[Column] The best, and worst, in Asia in 2022

Home > Opinion > Columns

print dictionary print

[Column] The best, and worst, in Asia in 2022

Curtis S. Chin

Curtis S. Chin, a former U.S. ambassador to the Asian Development Bank, is managing director of advisory firm RiverPeak Group.
Jose B. Collazo

Jose B. Collazo is an analyst focusing on the Indo-Pacific region. Follow them on Twitter at @CurtisSChin and @JoseBCollazo.

Every year, we take a look back at the year that was — at Asia’s triumphs and tragedies. And 2022 was no different as we took to CNBC at year’s end to premiere our Best to Worst Year in Asia list.

From arts to politics, Korea made its mark. The conservatives returned to power with opposition candidate Yoon Suk-yeol of the People Power Party defeating candidate Lee Jae-myung of the incumbent party to win the South Korean presidency, showing the region and the world a peaceful, democratic transition of power in the heart of Asia.

The world also took note as global K-pop sensation Blackpink was named by Time magazine as Entertainer of the Year 2022. Earlier, music fans worldwide were stunned to learn from record label Big Hit Entertainment that the superstar group BTS was taking a hiatus, with all seven members planning to undertake military service.

North Korean leader Kim Jong-un, not wanting to be ignored, ended the year with more missile tests and new drone incursions, ratcheting up the level of tensions on the Korean Peninsula and in the region once again.

In our 2021 annual review, we awarded “worst year in Asia” to Afghan women and girls — a consequence of the U.S. and its allies’ chaotic withdrawal from Afghanistan and the return of Taliban rule. “Best year” went to Asia’s Cold War warriors as social media, “wolf warriors” and politicians helped drive a return to Cold War rhetoric amid worsening U.S.-China relations.

Now, with hopes for Covid in retreat and inflation in moderation in the year ahead, we take one last and updated look at Asia 2022.
1. Ferdinand “Bongbong” Marcos Jr. was elected president of the Philippine and Anwar Ibrahim was finally named prime minister of Malaysia.2. The logo of the Taiwan Semiconductor Manufacturing Company (TSMC).3. Representations of cryptocurrencies seen in front of displayed FTX logo and decreasing stock graph on Nov. 10.4. Sri Lanka’s President Gotabaya Rajapaksa.5. “Blank sheet protests” in Beijing on Nov. 27, against China’s draconian lockdowns for Covid-19. [AP/YONHAP; IANS, YONHAP, REUTERS/YONHAP, BBC, REUTERS/YONHAP]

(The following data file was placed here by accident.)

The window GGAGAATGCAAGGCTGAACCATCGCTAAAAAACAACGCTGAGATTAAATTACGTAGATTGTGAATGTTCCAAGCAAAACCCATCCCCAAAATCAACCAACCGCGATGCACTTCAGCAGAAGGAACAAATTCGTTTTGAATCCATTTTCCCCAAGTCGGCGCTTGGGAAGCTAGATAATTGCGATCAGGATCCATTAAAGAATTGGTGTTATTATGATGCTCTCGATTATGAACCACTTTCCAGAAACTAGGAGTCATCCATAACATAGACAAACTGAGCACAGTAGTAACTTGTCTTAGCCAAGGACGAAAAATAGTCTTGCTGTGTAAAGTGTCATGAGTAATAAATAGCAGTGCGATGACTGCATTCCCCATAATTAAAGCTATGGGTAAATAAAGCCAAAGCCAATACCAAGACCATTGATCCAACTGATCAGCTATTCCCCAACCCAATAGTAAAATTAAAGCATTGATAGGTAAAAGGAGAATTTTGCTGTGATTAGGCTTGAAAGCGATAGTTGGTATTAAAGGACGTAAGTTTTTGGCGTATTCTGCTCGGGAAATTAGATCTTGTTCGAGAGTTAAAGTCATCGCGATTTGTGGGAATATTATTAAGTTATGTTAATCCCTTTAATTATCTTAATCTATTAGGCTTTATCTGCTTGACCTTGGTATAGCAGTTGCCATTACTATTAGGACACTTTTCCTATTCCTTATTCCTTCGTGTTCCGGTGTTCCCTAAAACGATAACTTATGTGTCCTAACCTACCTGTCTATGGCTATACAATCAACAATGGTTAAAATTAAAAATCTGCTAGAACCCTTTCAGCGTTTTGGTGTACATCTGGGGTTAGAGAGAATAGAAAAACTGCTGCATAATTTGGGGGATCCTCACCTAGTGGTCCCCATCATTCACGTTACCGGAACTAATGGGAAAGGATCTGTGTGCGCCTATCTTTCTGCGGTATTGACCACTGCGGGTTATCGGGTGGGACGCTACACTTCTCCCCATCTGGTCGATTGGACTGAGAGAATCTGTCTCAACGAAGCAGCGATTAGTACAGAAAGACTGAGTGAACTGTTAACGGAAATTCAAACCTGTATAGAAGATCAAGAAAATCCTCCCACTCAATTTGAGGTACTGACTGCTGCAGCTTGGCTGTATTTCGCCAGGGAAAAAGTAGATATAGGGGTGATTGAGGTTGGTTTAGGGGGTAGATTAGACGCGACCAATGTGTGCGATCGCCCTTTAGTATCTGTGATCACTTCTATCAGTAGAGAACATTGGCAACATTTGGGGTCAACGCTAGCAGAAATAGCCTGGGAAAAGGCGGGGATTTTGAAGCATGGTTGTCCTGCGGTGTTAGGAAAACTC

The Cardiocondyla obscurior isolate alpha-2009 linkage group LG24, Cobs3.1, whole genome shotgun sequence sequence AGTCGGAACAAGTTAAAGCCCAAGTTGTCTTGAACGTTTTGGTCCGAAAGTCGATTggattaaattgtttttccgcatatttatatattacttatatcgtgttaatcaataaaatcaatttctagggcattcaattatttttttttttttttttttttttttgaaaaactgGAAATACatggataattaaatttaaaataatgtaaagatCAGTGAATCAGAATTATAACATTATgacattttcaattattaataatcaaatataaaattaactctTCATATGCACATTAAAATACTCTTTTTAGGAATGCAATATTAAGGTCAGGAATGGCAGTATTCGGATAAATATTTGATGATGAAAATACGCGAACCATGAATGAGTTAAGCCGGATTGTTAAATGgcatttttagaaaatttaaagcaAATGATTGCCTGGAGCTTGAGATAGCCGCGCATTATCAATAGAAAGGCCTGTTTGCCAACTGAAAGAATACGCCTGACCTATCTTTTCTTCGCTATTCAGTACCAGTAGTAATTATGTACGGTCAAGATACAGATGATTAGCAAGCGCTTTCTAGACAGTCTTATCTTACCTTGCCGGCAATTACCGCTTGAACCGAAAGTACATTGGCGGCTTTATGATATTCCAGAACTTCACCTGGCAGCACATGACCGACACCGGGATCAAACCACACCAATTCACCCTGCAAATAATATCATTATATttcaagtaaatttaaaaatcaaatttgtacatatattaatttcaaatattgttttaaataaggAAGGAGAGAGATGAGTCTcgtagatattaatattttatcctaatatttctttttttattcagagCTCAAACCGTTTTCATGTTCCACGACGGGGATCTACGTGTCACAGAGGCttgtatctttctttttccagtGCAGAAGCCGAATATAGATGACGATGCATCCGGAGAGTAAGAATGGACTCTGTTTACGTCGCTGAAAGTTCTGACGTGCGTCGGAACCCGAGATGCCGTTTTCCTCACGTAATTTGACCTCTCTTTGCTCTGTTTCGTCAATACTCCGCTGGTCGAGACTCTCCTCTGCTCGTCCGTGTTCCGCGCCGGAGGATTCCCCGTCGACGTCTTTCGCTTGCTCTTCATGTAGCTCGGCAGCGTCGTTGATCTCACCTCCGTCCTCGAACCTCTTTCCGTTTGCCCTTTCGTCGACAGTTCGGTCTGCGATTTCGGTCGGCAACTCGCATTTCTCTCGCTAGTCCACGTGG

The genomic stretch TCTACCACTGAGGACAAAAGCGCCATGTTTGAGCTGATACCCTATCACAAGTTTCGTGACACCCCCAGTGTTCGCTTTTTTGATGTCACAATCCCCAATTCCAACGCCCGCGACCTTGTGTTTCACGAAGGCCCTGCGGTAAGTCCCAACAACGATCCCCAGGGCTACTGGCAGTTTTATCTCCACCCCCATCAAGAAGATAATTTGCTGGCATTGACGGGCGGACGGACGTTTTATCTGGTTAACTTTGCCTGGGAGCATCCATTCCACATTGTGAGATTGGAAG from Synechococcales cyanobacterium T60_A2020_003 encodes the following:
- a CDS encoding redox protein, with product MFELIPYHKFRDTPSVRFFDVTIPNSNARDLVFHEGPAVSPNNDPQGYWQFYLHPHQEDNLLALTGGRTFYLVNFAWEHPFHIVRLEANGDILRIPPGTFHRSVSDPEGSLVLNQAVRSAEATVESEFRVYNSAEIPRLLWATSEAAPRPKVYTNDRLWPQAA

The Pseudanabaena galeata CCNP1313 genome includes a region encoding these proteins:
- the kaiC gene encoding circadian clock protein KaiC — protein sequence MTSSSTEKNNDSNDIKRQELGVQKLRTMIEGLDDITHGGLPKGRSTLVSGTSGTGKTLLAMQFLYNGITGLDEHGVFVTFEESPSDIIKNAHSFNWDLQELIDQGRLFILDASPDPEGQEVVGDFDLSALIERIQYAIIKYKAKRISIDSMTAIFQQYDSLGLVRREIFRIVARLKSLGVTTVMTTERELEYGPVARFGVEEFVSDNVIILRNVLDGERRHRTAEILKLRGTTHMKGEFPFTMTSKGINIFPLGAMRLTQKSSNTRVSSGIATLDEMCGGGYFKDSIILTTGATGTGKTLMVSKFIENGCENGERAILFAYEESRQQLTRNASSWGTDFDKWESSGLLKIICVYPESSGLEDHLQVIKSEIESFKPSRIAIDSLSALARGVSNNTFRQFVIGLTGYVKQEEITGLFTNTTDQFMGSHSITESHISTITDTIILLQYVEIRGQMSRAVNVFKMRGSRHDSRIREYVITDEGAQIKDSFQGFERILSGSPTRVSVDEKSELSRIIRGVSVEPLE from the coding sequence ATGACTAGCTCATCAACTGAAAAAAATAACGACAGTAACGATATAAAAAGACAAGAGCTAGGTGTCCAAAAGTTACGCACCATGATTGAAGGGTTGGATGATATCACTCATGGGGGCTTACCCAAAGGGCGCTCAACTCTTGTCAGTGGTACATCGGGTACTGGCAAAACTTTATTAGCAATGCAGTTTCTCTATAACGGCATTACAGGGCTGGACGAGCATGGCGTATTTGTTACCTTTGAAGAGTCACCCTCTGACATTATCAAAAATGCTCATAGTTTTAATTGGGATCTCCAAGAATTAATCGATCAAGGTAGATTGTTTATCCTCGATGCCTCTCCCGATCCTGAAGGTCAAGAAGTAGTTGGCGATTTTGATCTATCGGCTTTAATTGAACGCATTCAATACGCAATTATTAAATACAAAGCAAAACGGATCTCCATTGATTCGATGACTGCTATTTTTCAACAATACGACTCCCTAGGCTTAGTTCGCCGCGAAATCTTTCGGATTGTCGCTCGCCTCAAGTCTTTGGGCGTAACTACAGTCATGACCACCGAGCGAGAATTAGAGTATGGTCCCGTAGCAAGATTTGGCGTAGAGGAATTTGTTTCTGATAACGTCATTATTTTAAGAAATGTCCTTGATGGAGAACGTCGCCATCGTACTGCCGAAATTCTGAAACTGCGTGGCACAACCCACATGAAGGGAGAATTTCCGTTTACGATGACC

Best Year: Southeast Asia’s comeback kids
Perseverance proved a winner in 2022 as the year ended with Ferdinand “Bongbong” Marcos Jr. of the Philippines and Anwar Ibrahim of Malaysia becoming leaders of their respective countries. One salvaged a family legacy, the other moved from prison to power — narratives fitting for a Netflix series.

In the Philippines, Marcos — the namesake son of his authoritarian father — won a landslide election in May for president despite what detractors still see as a family legacy of corruption and impunity. More than 35 years earlier, in February 1986, the senior Marcos and his wife Imelda had fled to Hawaii in exile, driven out by a People Power Revolution and a loss of U.S. support.

And in Malaysia, Anwar finally proved a winner in November, leaving behind the long-held descriptor of “prime-minister-in-waiting” to become his nation’s 10thprime minister. This followed decades marked by smear campaigns, imprisonment and backroom intrigue as the one-time deputy prime minister challenged vested interests with his vows to combat corruption.

The two now face the challenge of governing and moving their respective countries forward. Stay tuned for the next episode.

Good Year: Taiwan’s chipmakers
In a year that saw tensions between the U.S. and China reach a feverish peak as U.S. House Speaker Nancy Pelosi visited Taipei, the island’s sophisticated semiconductor industry ended the year in a good position. Taiwan’s chipmakers are valued and deemed more essential than ever.

Semiconductor chips lie at the heart of everything from computers to cars and smartphones. Underscoring the Taiwanese tech industry’s critical role, a Semiconductor Industry Association (SIA)/Boston Consulting Group 2021 study found that 92 percent of the world’s most advanced chip manufacturing capacity was located in Taiwan. The other 8 percent was in South Korea.

A rare bipartisan U.S. Congress has taken notice, passing in July 2022 the CHIPS and Science Act, which allocates $52 billion in federal funding to spur further domestic production of chips. In December, the Taiwan Semiconductor Manufacturing Company (TSMC), the world’s dominant chipmaker, announced bold plans for a second semiconductor chip plant in Arizona, upping to $40 billion what is already one of the largest foreign investments in U.S.